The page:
Welcome to America, where minorities are killed for loose cigarettes or burned-out taillights. Where kids are shot up in school after warning of the madman dozens of times. Where we are chided to “support our troops” as they massacre, where we’re told “blue lives matter” as black men are murdered in cold blood.

The only solution is to abolish the military and the police. There is no reforming to be done. Likewise the nation-state and the corporation must be banned as well. Banish capitalism to the dustbin of history. The neoliberal globalizers (yes, Trump, that means you too) have got to go.

This is the fourth world war, as Subcomandante Marcos explained brilliantly. Billions of people now are no longer needed in the global economy and form the reserve army of temporary, part-time, and seasonal laborers. This is the new precariat, which along with the ever exploited proles constructs and maintains the property of the oligarchs in our new gilded age.

The risks from global warming, nuclear war, industrial pollulants, new pandemics, and food and water shortages from drought, floods, and extreme weather all should remind us that we are constructing our very own abattoir as well. Seven and a half billion of us fighting and scrambling over the scraps and dregs of our fossil fuel age doesn’t paint a pretty picture when you step back and look at things with a global perspective.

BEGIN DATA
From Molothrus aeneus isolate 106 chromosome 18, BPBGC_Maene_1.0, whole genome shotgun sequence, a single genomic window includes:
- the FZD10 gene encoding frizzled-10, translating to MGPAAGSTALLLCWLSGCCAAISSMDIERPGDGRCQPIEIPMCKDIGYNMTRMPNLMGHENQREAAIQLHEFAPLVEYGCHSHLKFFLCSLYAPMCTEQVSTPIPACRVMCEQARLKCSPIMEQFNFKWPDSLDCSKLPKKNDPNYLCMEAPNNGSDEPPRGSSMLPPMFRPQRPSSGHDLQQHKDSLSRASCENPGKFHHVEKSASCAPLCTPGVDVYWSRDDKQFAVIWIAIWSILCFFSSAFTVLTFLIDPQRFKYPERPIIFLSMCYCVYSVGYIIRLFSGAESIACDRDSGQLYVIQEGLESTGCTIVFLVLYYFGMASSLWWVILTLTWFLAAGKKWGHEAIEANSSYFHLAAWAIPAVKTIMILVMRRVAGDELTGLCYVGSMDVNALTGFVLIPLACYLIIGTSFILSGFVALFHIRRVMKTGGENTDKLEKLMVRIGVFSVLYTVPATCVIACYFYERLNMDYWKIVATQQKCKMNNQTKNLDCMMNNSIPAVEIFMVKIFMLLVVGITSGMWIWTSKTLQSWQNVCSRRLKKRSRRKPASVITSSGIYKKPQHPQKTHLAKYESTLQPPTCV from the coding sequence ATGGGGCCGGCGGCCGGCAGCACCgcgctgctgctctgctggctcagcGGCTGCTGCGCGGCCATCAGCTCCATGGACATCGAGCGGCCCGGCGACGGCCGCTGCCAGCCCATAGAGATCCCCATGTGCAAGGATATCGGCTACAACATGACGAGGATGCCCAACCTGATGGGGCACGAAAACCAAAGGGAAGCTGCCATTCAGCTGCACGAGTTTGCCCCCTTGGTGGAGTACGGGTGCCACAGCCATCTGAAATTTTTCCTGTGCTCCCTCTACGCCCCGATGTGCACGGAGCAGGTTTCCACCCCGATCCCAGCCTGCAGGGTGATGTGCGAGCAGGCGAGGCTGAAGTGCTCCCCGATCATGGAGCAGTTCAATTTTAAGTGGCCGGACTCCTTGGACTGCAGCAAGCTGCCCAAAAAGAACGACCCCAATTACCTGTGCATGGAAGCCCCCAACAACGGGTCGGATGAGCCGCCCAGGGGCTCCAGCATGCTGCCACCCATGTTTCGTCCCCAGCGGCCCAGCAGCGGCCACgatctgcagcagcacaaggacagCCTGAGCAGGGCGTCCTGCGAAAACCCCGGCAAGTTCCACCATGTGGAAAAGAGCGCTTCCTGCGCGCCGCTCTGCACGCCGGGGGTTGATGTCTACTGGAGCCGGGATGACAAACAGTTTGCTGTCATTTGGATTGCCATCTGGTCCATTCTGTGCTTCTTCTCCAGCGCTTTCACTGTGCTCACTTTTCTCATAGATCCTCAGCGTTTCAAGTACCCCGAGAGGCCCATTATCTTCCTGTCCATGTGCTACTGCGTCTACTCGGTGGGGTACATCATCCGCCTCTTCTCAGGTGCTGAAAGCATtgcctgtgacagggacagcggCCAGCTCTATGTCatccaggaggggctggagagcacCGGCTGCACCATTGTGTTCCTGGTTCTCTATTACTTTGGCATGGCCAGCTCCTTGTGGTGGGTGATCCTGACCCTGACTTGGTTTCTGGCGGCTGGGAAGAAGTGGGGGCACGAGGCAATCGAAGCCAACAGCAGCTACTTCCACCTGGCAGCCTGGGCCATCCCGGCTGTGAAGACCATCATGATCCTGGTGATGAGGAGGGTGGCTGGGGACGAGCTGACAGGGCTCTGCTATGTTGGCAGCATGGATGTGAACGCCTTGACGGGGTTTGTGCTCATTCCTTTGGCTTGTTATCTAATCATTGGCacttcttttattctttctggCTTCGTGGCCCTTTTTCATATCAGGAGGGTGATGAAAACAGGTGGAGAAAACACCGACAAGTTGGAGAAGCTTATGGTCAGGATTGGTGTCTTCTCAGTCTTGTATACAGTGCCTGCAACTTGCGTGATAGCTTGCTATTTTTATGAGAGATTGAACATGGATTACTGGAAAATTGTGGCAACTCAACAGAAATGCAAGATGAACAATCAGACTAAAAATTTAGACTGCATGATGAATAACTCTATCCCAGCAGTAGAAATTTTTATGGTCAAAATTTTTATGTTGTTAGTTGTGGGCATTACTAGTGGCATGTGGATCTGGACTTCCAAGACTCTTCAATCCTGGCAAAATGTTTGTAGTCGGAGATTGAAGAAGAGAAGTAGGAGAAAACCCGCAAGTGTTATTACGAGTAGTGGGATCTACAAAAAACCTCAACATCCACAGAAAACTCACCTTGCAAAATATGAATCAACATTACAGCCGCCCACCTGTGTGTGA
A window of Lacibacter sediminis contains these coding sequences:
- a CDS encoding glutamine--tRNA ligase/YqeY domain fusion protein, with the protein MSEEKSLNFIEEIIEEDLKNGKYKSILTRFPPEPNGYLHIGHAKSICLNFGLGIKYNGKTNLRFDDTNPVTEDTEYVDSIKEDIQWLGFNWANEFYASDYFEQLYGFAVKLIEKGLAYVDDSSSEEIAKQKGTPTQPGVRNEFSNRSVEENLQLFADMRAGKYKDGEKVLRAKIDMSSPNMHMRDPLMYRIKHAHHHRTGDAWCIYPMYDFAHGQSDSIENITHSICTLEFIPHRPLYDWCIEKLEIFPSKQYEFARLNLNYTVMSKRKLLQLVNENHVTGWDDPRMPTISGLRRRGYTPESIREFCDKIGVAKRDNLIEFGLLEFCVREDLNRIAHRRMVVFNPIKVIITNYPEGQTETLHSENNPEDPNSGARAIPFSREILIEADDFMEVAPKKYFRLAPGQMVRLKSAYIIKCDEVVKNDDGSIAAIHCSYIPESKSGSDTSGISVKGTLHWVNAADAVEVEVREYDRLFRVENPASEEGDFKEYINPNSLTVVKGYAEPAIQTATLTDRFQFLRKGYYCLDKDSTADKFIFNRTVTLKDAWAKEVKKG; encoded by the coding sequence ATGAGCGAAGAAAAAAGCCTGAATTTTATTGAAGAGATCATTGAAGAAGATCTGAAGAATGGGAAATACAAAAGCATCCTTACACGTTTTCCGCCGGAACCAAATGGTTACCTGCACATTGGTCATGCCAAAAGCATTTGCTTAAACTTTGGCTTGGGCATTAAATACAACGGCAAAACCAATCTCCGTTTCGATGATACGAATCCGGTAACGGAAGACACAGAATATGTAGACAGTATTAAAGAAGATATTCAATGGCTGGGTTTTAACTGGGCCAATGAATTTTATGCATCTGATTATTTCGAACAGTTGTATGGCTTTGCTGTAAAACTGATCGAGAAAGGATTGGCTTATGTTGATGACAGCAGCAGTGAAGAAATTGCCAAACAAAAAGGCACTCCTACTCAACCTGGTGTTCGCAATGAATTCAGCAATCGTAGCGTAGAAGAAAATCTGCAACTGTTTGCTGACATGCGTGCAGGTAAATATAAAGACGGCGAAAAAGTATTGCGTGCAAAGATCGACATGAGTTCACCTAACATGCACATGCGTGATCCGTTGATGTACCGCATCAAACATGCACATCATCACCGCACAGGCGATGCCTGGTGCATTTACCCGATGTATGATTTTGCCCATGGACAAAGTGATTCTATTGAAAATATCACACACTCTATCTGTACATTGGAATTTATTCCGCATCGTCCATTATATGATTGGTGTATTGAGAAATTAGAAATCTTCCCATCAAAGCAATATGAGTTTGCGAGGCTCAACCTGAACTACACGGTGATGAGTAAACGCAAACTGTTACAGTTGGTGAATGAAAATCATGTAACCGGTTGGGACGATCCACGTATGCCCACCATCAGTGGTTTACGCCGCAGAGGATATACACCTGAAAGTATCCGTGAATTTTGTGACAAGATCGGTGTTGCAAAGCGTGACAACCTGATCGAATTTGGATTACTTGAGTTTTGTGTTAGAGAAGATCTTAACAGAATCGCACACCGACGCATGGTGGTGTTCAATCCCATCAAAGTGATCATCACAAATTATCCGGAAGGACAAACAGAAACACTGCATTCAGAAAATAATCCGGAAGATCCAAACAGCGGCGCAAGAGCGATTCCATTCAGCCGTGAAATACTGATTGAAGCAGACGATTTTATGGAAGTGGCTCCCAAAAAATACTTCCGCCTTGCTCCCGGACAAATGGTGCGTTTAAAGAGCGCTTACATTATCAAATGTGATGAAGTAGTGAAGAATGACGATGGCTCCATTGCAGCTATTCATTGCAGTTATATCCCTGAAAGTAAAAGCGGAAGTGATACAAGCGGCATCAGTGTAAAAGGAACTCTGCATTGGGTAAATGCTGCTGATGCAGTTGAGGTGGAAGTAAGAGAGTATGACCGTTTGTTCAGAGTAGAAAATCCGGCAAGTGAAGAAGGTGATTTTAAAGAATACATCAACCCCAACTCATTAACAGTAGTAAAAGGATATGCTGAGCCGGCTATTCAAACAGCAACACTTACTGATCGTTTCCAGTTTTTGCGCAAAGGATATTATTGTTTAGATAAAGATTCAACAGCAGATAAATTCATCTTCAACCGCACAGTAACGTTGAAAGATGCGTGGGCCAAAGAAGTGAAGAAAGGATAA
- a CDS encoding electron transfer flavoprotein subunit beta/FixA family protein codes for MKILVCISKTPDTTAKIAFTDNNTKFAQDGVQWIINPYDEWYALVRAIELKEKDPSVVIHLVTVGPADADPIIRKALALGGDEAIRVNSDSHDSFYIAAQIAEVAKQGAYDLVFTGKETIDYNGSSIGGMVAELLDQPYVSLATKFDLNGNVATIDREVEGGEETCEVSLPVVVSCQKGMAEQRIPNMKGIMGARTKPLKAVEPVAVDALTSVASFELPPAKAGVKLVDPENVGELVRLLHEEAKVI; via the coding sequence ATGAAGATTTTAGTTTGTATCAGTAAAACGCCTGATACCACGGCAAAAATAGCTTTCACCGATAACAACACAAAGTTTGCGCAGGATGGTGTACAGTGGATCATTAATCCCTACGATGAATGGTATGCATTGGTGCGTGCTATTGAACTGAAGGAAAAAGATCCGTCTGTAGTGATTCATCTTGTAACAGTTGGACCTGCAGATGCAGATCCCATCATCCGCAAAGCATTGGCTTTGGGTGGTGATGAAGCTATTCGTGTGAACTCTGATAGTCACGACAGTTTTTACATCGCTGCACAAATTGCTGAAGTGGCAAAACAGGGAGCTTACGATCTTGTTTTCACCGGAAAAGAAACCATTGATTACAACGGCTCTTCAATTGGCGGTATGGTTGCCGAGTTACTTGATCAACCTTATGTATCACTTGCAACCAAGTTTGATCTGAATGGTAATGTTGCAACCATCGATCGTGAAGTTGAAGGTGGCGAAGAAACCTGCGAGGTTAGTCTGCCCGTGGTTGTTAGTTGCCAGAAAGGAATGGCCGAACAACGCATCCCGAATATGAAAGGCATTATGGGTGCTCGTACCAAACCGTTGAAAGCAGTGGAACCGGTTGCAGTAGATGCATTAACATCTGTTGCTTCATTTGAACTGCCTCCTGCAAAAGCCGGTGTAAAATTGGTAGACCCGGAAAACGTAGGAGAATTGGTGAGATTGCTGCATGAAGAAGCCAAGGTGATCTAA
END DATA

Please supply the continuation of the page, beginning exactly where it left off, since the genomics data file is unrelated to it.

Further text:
There is an absolute nothing at the heart of Western life. This gets touched up in media and the arts, when terms like “Spaceship Earth”, “The Big Empty”, and “Lonely Planet” are used in a playful way, masking our sorrow. Projecting our own isolation and alienation onto the world, we anthropomorphize features and creatures around us and thus imagine that everyone and everything else must be feeling as helpless, bleak, and disturbed as we are.

Yet, it is just not so. Just because the universe is kind of a lonely and scary place does not give us the right to destroy the planet out of fear of our own mortality, our own sense of meaninglessness.